Young blood: Donating now

Bangalore Covid-19 Health

An increase in the number of young donors is helping blood banks in the city restore their blood bank supplies.      

More young people are donating blood, as blood banks are coming up with campaigns to encourage blood donation post-Covid.

“There has been a 30-45 percent rise in the number of young people donating blood among the age group of 18-25 years,” said Deepak Suman, Lions Blood Bank coordinator. “Two-bedded tempo vehicles stationed near malls and other public spaces had led to a good response in collection of blood and because of this we have upgraded to four-bedded ambulances,” he added.

 A city based volunteer group supplied 10,800 units of blood in May 2021. Rajesh Padmar, a trustee at Samartha Bharata organization said that      many vaccinated people in the 18-35 age group were unable to donate blood as they had to wait for 56 days after the jab. There was also the fear of Covid. “This is why we started the campaign to encourage youngsters to overcome the fear and donate blood, which received an overwhelming response,” he added.

Suman said that blood donation saw a dip from December 2019 where they could only collect 400-500 units. He added, “During a regular month, an average of 3000 units used to be collected. But recently in Kanakapura, we were able to collect around 4000 units of blood in a day, and distribute them to every blood bank in the city. Of this, 40-50 percent of the donors were young volunteers.”     

Ashok H M, Quality Manager, Indian Red Cross Society said, “We could not organize blood donation camps in colleges and IT companies as they were closed during Covid-19 and this was when the public camps came into action. Almost 70-80 percent of the donation comes from the youngsters in the 20-30 age group, he added. Ashok said that the blood collection decreased from more than 35,000 units in 2019 to 22,000 units in 2020. “On National Volunteers Blood Donation day on October 1st, we tried to facilitate and honor the work of good volunteers to encourage more participation this year,” he added.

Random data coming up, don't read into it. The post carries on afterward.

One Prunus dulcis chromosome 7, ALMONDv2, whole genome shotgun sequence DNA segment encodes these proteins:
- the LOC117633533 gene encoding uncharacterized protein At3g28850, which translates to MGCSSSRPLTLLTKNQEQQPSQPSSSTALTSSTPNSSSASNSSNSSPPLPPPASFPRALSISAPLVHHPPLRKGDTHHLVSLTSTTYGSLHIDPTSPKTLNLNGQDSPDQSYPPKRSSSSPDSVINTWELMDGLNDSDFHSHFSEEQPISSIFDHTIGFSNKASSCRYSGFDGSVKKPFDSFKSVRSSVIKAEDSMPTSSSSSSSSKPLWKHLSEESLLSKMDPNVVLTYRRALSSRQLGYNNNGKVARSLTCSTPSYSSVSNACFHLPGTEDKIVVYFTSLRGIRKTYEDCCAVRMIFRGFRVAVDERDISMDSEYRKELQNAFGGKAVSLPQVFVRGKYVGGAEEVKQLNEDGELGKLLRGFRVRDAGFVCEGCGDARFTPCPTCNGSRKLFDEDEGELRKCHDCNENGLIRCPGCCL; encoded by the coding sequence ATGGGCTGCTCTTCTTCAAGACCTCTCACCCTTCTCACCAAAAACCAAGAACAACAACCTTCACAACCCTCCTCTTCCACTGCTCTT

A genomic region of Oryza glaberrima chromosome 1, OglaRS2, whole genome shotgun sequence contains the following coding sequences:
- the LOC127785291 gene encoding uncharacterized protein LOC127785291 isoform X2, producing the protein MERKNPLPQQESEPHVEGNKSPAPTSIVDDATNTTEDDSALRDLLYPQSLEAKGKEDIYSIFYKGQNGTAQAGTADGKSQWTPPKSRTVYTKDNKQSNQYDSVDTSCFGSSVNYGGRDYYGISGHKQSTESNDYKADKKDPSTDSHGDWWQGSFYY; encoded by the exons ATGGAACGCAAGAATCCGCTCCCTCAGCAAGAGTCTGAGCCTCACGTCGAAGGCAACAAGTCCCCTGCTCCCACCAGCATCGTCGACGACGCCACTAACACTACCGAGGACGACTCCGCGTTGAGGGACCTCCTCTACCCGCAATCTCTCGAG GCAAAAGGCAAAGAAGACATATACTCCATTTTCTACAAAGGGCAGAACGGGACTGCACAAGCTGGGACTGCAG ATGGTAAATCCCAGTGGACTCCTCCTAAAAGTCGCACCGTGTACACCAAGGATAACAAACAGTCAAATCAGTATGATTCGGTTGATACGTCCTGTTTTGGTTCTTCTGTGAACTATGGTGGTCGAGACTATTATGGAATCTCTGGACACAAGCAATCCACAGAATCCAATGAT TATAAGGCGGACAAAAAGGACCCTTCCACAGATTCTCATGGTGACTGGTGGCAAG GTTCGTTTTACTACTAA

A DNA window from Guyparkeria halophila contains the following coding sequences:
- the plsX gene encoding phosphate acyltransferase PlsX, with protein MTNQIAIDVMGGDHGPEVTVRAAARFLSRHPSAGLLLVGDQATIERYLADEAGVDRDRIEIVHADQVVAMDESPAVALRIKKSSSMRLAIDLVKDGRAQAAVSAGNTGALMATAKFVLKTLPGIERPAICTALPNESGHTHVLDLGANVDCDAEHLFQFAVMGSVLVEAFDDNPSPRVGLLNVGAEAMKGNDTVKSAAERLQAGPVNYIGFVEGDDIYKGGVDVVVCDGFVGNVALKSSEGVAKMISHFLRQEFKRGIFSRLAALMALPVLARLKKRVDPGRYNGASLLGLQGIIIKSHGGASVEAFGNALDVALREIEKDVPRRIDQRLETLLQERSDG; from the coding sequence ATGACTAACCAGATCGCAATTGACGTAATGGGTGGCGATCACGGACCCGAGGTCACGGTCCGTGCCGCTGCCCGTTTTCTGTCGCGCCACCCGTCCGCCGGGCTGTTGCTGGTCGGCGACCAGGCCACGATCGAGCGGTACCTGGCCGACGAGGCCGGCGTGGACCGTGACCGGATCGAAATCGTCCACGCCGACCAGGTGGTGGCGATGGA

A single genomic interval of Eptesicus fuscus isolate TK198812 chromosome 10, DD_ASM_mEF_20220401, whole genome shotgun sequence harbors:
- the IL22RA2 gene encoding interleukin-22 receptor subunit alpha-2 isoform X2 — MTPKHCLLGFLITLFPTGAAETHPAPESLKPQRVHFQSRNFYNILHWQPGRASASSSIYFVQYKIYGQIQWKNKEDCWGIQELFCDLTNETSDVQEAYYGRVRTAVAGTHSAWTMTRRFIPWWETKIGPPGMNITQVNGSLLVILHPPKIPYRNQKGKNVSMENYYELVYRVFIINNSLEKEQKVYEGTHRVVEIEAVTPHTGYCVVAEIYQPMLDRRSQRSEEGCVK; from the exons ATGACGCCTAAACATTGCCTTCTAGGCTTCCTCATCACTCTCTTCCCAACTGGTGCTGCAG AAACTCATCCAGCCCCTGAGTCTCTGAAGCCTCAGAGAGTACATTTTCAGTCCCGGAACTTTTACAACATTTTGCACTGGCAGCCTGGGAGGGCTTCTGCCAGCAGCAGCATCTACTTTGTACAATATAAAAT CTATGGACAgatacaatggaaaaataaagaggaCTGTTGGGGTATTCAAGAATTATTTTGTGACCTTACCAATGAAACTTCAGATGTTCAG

The guidelines under the National Blood Transfusion Council (NBTC) issued by National AIDS Control Organization (NACO) directed that blood should be accepted only from voluntary, low- risk, safe and healthy donors. The guidelines state that the efforts should be directed towards encouraging and retaining an adequate number of young healthy regular donors; donors should be appropriately recognized and thanked for their contribution.

Dr. Soumee Banerjee, Blood Center Medical Officer of the Red Cross Society said that there are two major categories of donors – voluntary and replacement.  “We focus on more voluntary contribution between the age group of 18-25 years as they are safest, and can be done only through spreading awareness and educating the youth about the importance of blood donation and its benefits,” she added.

Priya, a 21-year-old donor said, “I have donated in camps and hospitals because I really like the process of donation, and have attended many Non-Governmental Organization (NGO) meetings where they discuss blood donation, eye donation and many more which persuaded me to donate.”

Parmar, a 23 -year-old  donor, said, “I had a relative who was hospitalized for three months and that is when I realized how important blood stock is in the hospital. I visit hospitals and camps in my locality to donate blood.” Just like Parmar, Madeline, a young donor, said that she donated for a social cause, through a camp organized in her college.

Associate Minister of Health and Family Welfare, Harish Nalawade said that the Karnataka Government will setup four Centers of Excellence (CoE), a facility that aims to strengthen the connection of blood banks, in Bangalore, Hubli, Bellari and Mangalore, to increase collection, maintain and ensure quality standards prescribed.

“Crowd sourcing can increase the number of young volunteers to contribute blood just like in blood camps that is a private player such as Red Cross Society or platforms like GiveIndia, etc can launch an app where it will alert the blood donors to contribute whenever the collection is reduced. It will motivate regular donors, new donors, as well as donors of rare blood group,” he added.

Ashok said that the solution to shortage of blood is  regular donors. “There are only 10 percent regular donors and therefore once you donate, it should be done on a regular basis,” he said.